Google researchers say that experts and non-experts go about protecting their digital privacy in very different ways, according to survey results they plan to present at the upcoming Symposium on Usable Privacy and Security.
The importance of regular software updates is apparently lost on a large proportion of Internet users who aren't security experts, the survey found. Just 2 percent of non-experts said that routinely patching software was high on their list of security priorities, compared to 35 percent of experts.
In fact, the researchers wrote in a blog post, many non-experts were concerned that software updates could themselves pose a security risk. "I don't know if updating software is always safe," said one respondent. "What [if] you download malicious software?"
By contrast, non-experts were much more likely to list anti-virus software as one of their most important safety precautions, despite the fact that such software, by itself, doesn't provide a defense against many of the online threats they face today. While just 7 percent of experts said anti-virus software was one of their top three precautions, fully 42 percent of non-experts rated it that highly.
There was, however, some common ground. Both groups listed strong password management as a key part of staying safe online, even though experts were much more likely to use dedicated password management apps than users.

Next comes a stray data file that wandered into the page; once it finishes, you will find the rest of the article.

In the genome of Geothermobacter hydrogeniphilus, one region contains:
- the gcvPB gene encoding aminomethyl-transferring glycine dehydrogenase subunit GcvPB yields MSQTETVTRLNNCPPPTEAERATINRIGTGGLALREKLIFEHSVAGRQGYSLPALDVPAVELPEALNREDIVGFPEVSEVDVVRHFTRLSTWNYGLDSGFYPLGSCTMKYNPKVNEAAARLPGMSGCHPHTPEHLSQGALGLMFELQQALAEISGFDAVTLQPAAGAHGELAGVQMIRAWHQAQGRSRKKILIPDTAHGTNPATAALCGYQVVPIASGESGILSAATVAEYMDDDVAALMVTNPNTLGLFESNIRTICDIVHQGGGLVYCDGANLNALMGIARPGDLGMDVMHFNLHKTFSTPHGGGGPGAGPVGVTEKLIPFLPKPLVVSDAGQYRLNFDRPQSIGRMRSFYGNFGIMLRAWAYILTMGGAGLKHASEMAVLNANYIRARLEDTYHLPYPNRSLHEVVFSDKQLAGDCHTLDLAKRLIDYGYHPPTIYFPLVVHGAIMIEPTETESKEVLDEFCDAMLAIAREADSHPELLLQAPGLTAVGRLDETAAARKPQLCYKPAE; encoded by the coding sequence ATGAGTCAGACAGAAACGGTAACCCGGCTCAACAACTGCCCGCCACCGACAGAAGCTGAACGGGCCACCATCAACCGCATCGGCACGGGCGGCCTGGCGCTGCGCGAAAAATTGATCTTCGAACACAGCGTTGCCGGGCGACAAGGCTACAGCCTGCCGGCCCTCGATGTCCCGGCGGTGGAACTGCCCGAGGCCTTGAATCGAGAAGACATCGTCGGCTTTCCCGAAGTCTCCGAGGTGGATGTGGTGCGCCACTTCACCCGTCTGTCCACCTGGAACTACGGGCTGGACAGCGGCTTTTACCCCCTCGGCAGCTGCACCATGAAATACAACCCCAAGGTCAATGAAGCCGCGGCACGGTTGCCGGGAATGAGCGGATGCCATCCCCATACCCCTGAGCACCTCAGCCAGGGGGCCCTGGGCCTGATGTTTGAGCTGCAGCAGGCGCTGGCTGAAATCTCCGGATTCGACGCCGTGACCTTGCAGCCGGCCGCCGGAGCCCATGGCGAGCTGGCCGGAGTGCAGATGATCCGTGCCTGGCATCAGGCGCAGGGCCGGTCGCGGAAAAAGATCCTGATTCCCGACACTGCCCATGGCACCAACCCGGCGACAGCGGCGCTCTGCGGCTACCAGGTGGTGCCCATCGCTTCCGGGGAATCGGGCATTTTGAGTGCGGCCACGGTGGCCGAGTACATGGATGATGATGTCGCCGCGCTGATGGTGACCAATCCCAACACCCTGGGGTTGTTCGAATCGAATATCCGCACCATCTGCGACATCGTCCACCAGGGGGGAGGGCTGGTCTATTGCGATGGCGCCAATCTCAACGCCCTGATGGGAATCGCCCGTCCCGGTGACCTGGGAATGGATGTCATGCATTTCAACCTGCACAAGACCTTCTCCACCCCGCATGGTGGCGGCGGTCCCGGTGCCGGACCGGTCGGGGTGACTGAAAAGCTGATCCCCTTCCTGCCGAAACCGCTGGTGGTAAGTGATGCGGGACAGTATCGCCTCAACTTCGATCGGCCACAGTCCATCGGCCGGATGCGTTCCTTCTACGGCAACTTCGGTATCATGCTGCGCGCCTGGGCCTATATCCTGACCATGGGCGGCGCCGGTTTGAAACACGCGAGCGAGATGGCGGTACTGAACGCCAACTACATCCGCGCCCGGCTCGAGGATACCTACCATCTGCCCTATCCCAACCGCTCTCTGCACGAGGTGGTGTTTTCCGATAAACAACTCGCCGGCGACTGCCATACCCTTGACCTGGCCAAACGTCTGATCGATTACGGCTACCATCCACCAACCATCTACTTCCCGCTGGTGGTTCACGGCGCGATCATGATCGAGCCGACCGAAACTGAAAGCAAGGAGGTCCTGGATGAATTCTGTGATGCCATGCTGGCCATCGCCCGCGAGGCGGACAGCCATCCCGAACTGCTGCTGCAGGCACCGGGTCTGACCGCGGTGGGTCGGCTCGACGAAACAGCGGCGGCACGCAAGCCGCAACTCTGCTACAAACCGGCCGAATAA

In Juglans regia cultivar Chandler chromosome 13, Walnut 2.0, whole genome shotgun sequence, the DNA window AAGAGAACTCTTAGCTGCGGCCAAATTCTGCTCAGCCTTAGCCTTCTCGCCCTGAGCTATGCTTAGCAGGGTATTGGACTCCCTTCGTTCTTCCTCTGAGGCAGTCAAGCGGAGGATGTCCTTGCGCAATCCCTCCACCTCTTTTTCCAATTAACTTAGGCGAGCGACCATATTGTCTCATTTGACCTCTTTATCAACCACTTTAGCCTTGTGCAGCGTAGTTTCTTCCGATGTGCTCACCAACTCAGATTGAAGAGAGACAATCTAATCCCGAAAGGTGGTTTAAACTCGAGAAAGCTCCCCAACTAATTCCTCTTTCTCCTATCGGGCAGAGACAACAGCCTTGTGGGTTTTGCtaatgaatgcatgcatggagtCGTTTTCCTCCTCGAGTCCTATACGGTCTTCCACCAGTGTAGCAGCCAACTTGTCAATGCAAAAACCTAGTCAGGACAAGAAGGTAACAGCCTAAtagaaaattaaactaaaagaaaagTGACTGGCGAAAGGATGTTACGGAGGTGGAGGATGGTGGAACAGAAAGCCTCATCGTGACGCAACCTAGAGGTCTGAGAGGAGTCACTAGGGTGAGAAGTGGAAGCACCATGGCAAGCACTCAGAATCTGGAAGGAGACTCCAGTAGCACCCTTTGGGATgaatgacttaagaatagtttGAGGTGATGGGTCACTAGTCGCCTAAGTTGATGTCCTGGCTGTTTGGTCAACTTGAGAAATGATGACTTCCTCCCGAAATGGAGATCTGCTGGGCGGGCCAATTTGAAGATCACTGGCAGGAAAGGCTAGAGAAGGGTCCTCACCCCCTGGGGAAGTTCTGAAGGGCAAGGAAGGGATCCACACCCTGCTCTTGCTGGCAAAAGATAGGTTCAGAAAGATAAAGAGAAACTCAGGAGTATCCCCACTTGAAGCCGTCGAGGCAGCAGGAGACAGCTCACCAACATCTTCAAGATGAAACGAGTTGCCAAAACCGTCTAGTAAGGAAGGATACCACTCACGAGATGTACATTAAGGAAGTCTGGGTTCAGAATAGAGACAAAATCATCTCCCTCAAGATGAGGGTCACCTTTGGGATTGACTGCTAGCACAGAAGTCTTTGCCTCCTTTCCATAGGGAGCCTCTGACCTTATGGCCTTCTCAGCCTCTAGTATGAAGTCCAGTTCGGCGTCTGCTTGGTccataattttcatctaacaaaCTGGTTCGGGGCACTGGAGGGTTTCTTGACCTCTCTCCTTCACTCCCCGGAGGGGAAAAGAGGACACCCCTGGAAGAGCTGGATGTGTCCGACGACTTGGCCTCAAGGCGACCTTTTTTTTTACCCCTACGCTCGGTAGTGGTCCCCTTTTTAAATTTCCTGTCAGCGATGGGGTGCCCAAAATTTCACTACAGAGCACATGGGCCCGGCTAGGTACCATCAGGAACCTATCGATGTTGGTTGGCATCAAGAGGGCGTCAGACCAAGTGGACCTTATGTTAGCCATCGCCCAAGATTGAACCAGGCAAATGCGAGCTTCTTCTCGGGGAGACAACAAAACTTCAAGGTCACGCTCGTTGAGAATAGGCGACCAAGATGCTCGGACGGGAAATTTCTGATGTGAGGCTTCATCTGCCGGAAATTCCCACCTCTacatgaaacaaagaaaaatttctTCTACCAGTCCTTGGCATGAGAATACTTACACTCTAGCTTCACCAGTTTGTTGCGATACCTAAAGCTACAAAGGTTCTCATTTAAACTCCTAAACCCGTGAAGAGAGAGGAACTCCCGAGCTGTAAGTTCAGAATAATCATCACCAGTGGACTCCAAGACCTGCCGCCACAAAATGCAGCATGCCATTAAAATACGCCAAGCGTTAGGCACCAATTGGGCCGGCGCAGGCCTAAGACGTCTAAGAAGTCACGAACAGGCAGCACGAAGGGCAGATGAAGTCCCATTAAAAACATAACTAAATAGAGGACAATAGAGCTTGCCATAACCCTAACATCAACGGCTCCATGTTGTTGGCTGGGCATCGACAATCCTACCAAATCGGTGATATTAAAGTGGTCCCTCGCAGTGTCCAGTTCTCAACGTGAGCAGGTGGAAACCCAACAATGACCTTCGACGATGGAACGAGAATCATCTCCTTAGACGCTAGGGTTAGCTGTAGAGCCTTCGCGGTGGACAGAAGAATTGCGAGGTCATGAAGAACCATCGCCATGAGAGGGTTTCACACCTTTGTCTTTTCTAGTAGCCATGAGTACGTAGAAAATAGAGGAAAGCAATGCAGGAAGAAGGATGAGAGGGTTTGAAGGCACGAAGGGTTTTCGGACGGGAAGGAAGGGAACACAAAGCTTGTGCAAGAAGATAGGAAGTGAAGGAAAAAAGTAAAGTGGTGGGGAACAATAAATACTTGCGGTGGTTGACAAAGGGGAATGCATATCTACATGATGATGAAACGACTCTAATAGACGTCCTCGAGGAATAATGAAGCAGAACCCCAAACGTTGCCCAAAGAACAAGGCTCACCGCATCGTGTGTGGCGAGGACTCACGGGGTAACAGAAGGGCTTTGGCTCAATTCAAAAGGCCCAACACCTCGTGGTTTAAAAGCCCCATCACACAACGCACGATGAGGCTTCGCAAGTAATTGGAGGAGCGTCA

By and large, however, Google's researchers say their data shows that, despite years of breaches, hacks and privacy violations of every imaginable kind, the best security practices are still not generally understood.
"Our findings highlight fundamental misunderstandings about basic online security practices," they wrote. "Software updates, for example, are the seatbelts of online security; they make you safer, period. And yet, many non-experts not only overlook these as a best practice, but also mistakenly worry that software updates are a security risk."
This story, "Google: Users still aren’t getting message about online security" was originally published by Network World.